British Police expand surveillance project – keep spy info for 5 years

The police are to expand a car surveillance operation that will allow them to record and store details of millions of daily journeys for up to five years. A national network of roadside cameras will be able to “read” 50 million license plates a day, enabling officers to reconstruct the journeys of motorists.

Police have been encouraged to “fully and strategically exploit” the database, which is already recording the whereabouts of 10 million drivers a day, during investigations ranging from counter-terrorism to low-level crime.

But it has raised concerns from civil rights campaigners, who question whether the details should be kept for so long, and want clearer guidance on who might have access to the material.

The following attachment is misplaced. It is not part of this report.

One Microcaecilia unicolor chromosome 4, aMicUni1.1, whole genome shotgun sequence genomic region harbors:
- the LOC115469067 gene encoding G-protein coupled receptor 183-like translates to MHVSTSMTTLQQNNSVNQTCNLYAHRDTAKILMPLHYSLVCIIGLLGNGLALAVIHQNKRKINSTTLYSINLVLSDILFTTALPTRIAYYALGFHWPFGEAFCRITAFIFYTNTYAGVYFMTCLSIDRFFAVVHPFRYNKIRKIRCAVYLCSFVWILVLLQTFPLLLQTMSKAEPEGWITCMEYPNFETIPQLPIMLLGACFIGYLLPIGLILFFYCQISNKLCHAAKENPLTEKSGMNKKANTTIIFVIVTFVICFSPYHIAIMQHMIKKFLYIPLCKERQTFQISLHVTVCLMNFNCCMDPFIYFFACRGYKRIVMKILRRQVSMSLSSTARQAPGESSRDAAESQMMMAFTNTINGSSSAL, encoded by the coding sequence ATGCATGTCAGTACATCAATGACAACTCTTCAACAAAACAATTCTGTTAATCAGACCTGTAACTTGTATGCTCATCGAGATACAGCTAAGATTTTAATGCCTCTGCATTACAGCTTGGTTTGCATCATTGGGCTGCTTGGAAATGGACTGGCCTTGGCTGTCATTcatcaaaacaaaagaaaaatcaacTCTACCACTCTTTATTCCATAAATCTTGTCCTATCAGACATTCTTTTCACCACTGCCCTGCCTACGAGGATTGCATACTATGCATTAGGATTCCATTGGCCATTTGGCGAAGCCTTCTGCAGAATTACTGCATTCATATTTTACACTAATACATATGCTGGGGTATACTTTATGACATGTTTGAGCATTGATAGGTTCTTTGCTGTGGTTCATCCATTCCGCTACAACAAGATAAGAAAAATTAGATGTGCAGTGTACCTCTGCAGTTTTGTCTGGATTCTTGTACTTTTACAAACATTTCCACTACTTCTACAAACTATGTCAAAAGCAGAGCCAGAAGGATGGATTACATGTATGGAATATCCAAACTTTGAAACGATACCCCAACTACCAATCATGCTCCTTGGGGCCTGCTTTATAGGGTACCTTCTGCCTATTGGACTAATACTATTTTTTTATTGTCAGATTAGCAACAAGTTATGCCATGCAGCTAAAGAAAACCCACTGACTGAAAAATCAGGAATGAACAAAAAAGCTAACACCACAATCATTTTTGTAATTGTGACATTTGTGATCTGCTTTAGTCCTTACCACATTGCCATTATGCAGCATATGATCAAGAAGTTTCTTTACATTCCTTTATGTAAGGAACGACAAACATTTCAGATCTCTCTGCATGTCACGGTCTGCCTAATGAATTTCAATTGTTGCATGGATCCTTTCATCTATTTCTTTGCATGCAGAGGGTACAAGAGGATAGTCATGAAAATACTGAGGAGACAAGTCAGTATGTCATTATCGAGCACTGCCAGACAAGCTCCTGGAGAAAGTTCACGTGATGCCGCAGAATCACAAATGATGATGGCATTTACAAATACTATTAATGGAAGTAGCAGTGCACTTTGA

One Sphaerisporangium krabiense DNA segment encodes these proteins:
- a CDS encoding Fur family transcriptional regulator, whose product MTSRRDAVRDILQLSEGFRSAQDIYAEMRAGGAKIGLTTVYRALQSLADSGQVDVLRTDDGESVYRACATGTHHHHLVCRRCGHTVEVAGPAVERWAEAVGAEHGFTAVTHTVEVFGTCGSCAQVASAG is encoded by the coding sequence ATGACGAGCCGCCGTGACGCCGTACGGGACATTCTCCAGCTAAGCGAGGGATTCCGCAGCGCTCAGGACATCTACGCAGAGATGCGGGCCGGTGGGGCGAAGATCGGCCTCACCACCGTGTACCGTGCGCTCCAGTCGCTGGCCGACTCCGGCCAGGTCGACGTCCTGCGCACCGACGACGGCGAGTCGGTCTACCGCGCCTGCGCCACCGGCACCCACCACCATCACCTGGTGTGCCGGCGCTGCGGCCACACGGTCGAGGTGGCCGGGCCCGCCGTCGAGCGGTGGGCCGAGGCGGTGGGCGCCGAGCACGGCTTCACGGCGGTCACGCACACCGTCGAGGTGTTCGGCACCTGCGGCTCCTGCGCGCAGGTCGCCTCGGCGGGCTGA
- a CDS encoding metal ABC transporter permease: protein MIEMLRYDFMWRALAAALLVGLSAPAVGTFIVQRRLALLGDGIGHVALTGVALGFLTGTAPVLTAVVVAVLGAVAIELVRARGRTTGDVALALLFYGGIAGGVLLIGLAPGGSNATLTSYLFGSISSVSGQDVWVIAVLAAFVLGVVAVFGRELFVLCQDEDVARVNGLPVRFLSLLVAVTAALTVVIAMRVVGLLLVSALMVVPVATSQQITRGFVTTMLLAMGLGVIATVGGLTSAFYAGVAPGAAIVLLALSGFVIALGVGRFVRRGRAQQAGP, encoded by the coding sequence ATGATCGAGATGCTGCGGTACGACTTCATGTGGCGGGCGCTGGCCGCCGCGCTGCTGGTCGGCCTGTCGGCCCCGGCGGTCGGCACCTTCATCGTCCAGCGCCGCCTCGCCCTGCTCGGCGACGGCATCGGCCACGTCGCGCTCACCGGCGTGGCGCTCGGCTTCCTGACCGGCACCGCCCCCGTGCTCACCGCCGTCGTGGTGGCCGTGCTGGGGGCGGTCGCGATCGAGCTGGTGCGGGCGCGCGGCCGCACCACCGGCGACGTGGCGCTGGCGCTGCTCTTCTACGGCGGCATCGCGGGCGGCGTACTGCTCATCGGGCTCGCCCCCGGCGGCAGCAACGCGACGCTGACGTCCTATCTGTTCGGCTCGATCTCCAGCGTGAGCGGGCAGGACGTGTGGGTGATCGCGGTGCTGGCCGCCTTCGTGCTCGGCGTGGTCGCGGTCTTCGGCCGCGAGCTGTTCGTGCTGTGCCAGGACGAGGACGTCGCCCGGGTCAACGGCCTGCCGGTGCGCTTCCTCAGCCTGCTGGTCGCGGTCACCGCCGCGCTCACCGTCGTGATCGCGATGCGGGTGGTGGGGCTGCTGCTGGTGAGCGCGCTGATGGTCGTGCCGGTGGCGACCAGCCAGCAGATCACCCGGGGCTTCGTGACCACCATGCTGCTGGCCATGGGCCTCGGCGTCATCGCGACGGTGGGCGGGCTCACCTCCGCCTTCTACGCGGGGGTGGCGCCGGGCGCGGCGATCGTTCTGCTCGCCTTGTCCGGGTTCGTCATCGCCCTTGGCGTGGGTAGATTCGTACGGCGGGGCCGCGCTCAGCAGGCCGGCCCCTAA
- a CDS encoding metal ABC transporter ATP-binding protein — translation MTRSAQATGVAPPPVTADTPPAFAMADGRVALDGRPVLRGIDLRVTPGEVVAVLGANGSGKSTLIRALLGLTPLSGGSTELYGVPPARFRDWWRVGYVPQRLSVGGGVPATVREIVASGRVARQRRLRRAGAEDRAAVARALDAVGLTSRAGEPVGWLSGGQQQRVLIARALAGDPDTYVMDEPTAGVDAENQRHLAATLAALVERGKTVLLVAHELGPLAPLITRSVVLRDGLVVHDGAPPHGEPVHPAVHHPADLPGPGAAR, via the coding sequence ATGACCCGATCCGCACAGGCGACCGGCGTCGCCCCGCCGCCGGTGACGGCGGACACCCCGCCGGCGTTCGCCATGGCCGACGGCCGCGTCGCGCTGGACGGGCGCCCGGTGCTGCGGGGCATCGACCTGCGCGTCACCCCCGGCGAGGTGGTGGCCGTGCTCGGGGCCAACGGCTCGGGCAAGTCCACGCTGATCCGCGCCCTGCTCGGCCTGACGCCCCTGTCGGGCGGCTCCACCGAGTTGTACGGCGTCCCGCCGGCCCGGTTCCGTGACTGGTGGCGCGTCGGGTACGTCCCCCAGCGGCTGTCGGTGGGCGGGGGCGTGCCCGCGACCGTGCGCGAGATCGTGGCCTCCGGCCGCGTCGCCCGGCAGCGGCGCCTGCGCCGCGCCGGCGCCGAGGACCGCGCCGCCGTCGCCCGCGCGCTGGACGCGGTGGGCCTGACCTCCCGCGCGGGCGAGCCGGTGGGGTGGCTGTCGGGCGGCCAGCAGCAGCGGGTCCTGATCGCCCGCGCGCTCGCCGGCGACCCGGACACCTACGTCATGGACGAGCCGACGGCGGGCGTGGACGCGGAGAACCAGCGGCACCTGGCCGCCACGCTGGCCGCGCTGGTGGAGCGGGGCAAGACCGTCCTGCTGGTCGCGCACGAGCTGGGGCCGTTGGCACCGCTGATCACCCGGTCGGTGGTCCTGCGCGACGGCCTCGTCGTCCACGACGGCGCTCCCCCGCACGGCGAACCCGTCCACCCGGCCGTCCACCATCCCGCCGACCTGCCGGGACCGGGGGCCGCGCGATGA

The project relies on automatic number plate recognition (ANPR) cameras to pinpoint the precise time and location of all vehicles on the road. Senior officers had promised the data would be stored for two years. But responding to inquiries under the Freedom of Information Act, the Home Office has admitted the data is now being kept for five years.

Police helicopters have been equipped with infrared cameras that can read licence plates from 610 metres (2,000ft).

It’s difficult not to make a snap comparison with Herr Himmler – the joy he would have had with such a thorough system of spying on the citizens of a nation. As much as Americans have fought tooth and nail to keep what civil liberties we have remaining – from the onslaught of so-called patriots and other cowards – the Brits apparently have fewer defenders and less courage.

Certainly, they’re on their way to less freedom.

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